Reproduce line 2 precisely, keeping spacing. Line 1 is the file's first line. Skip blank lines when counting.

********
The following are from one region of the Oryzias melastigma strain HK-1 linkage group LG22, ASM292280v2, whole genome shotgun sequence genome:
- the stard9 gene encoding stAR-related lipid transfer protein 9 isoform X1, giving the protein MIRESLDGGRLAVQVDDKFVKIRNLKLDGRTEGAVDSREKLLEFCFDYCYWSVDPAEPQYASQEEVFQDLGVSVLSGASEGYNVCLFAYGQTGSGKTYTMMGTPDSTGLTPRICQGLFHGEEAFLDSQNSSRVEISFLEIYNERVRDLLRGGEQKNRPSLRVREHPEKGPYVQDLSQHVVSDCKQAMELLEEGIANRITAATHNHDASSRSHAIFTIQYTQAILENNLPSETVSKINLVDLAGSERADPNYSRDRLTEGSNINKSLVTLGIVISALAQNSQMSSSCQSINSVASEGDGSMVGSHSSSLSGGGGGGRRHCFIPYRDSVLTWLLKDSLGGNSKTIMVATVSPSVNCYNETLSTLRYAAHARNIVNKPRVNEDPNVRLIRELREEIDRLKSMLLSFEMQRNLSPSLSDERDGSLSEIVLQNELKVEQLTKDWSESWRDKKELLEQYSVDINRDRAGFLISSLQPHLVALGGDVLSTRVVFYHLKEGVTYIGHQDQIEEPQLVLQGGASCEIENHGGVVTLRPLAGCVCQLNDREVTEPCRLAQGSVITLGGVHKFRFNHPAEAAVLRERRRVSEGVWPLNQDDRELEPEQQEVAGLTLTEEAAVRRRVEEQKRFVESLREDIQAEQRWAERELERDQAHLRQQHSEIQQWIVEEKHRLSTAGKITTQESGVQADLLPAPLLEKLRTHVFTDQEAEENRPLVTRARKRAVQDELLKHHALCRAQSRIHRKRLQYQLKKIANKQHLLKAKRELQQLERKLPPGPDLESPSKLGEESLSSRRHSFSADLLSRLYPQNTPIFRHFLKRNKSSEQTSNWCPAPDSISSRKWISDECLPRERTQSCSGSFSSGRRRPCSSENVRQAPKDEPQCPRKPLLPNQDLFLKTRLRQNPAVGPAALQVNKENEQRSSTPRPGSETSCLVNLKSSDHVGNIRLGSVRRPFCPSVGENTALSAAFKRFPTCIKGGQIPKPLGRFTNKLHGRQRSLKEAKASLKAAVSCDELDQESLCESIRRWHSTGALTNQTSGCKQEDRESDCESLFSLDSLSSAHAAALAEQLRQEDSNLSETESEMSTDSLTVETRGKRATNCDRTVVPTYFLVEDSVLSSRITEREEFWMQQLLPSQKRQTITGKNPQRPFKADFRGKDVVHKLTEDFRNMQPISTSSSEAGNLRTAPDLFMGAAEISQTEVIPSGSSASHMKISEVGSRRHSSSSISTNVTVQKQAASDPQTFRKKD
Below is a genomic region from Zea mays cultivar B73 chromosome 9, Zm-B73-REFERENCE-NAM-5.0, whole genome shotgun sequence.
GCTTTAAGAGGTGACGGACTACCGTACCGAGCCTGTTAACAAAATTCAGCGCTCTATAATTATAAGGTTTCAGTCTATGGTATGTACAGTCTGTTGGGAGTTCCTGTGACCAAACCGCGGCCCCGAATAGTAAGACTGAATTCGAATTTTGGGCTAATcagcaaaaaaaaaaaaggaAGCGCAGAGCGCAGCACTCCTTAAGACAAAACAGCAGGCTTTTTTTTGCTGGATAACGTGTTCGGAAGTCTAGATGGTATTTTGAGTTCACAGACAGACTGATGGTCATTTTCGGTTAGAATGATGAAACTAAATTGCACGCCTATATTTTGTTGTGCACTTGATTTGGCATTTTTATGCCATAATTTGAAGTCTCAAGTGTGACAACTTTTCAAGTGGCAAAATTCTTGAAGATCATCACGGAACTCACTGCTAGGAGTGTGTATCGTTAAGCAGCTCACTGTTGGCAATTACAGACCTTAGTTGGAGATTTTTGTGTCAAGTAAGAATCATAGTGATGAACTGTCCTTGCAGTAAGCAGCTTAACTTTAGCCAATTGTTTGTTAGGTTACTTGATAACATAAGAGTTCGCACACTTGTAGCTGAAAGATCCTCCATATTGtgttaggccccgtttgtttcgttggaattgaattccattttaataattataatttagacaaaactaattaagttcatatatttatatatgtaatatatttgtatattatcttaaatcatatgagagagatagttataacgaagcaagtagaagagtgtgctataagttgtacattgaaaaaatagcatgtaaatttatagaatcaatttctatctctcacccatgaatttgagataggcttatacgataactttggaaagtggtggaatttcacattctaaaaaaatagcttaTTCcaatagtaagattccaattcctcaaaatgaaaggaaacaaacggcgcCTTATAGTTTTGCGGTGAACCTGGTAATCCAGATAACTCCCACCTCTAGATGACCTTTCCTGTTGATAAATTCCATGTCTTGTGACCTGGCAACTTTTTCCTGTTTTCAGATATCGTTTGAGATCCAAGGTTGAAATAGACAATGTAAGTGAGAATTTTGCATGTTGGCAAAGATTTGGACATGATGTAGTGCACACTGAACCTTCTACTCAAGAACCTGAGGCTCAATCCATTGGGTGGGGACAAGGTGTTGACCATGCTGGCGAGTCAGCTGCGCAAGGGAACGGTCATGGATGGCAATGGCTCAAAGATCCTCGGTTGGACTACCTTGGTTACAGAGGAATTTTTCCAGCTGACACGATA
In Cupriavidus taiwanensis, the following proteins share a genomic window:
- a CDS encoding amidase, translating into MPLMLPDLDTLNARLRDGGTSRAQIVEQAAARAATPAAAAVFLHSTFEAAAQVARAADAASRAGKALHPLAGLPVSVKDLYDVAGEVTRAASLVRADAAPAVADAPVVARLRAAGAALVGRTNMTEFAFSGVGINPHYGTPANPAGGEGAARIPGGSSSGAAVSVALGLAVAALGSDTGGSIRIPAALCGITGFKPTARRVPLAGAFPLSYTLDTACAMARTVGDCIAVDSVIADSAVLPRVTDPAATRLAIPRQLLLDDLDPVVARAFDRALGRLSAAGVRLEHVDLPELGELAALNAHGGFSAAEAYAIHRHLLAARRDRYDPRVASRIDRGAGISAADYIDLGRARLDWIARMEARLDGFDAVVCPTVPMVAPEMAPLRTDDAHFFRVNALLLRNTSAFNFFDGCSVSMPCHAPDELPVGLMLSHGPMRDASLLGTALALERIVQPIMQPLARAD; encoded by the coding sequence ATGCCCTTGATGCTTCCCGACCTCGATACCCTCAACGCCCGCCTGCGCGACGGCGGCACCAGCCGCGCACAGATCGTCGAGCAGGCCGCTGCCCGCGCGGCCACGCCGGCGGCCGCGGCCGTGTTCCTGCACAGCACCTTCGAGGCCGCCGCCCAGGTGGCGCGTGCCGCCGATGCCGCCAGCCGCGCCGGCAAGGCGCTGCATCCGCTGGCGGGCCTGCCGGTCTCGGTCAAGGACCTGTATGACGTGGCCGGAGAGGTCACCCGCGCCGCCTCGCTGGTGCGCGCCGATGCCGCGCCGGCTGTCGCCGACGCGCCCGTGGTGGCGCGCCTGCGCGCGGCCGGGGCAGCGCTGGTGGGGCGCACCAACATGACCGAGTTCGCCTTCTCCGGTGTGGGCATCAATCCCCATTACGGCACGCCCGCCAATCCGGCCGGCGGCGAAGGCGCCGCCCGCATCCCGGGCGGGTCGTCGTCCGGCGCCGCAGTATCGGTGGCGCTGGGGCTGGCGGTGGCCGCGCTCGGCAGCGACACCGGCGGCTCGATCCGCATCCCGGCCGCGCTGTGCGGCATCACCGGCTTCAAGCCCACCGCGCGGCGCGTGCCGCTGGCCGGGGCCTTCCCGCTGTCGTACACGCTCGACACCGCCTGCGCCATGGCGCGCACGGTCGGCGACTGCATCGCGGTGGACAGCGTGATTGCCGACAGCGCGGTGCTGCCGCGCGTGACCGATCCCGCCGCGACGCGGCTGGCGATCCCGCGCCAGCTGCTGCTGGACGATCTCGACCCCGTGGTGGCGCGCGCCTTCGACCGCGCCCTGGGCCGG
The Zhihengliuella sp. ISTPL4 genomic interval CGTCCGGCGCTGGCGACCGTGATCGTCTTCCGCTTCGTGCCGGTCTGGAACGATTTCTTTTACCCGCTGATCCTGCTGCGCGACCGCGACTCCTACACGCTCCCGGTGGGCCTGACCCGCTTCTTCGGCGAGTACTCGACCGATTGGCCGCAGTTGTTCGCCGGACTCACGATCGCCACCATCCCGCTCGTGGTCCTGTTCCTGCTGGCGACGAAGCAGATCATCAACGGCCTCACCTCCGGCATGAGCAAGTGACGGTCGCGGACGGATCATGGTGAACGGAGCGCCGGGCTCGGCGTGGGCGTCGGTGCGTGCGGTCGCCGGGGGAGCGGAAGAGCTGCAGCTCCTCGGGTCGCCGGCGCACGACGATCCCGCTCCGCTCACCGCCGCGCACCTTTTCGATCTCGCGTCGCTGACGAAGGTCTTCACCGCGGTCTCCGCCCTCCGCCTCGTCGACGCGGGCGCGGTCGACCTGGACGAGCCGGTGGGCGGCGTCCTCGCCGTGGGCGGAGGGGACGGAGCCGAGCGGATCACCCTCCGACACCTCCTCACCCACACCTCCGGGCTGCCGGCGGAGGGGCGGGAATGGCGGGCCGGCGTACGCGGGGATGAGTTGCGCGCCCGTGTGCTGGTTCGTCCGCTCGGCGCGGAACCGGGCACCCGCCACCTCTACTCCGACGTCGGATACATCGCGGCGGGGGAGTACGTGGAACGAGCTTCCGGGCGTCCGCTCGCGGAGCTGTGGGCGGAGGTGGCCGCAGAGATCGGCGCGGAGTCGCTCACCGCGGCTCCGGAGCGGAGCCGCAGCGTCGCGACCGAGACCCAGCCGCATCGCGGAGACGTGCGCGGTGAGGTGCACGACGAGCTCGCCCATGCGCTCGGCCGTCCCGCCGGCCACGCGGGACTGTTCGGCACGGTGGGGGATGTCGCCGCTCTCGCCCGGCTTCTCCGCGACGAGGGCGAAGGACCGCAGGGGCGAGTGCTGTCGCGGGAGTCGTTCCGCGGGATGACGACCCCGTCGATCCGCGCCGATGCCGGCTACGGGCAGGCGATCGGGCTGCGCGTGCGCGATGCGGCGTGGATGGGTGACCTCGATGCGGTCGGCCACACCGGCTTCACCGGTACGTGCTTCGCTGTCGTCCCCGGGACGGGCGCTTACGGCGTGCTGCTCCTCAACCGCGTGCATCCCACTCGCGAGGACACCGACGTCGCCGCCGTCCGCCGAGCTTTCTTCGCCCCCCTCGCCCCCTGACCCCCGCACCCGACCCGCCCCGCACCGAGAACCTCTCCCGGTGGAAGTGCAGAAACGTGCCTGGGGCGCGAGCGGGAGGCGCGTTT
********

- the stard9 gene encoding stAR-related lipid transfer protein 9 isoform X1, giving the protein MIRESLDGGRLAVQVDDKFVKIRNLKLDGRTEGAVDSREKLLEFCFDYCYWSVDPAEPQYASQEEVFQDLGVSVLSGASEGYNVCLFAYGQTGSGKTYTMMGTPDSTGLTPRICQGLFHGEEAFLDSQNSSRVEISFLEIYNERVRDLLRGGEQKNRPSLRVREHPEKGPYVQDLSQHVVSDCKQAMELLEEGIANRITAATHNHDASSRSHAIFTIQYTQAILENNLPSETVSKINLVDLAGSERADPNYSRDRLTEGSNINKSLVTLGIVISALAQNSQMSSSCQSINSVASEGDGSMVGSHSSSLSGGGGGGRRHCFIPYRDSVLTWLLKDSLGGNSKTIMVATVSPSVNCYNETLSTLRYAAHARNIVNKPRVNEDPNVRLIRELREEIDRLKSMLLSFEMQRNLSPSLSDERDGSLSEIVLQNELKVEQLTKDWSESWRDKKELLEQYSVDINRDRAGFLISSLQPHLVALGGDVLSTRVVFYHLKEGVTYIGHQDQIEEPQLVLQGGASCEIENHGGVVTLRPLAGCVCQLNDREVTEPCRLAQGSVITLGGVHKFRFNHPAEAAVLRERRRVSEGVWPLNQDDRELEPEQQEVAGLTLTEEAAVRRRVEEQKRFVESLREDIQAEQRWAERELERDQAHLRQQHSEIQQWIVEEKHRLSTAGKITTQESGVQADLLPAPLLEKLRTHVFTDQEAEENRPLVTRARKRAVQDELLKHHALCRAQSRIHRKRLQYQLKKIANKQHLLKAKRELQQLERKLPPGPDLESPSKLGEESLSSRRHSFSADLLSRLYPQNTPIFRHFLKRNKSSEQTSNWCPAPDSISSRKWISDECLPRERTQSCSGSFSSGRRRPCSSENVRQAPKDEPQCPRKPLLPNQDLFLKTRLRQNPAVGPAALQVNKENEQRSSTPRPGSETSCLVNLKSSDHVGNIRLGSVRRPFCPSVGENTALSAAFKRFPTCIKGGQIPKPLGRFTNKLHGRQRSLKEAKASLKAAVSCDELDQESLCESIRRWHSTGALTNQTSGCKQEDRESDCESLFSLDSLSSAHAAALAEQLRQEDSNLSETESEMSTDSLTVETRGKRATNCDRTVVPTYFLVEDSVLSSRITEREEFWMQQLLPSQKRQTITGKNPQRPFKADFRGKDVVHKLTEDFRNMQPISTSSSEAGNLRTAPDLFMGAAEISQTEVIPSGSSASHMKISEVGSRRHSSSSISTNVTVQKQAASDPQTFRKKD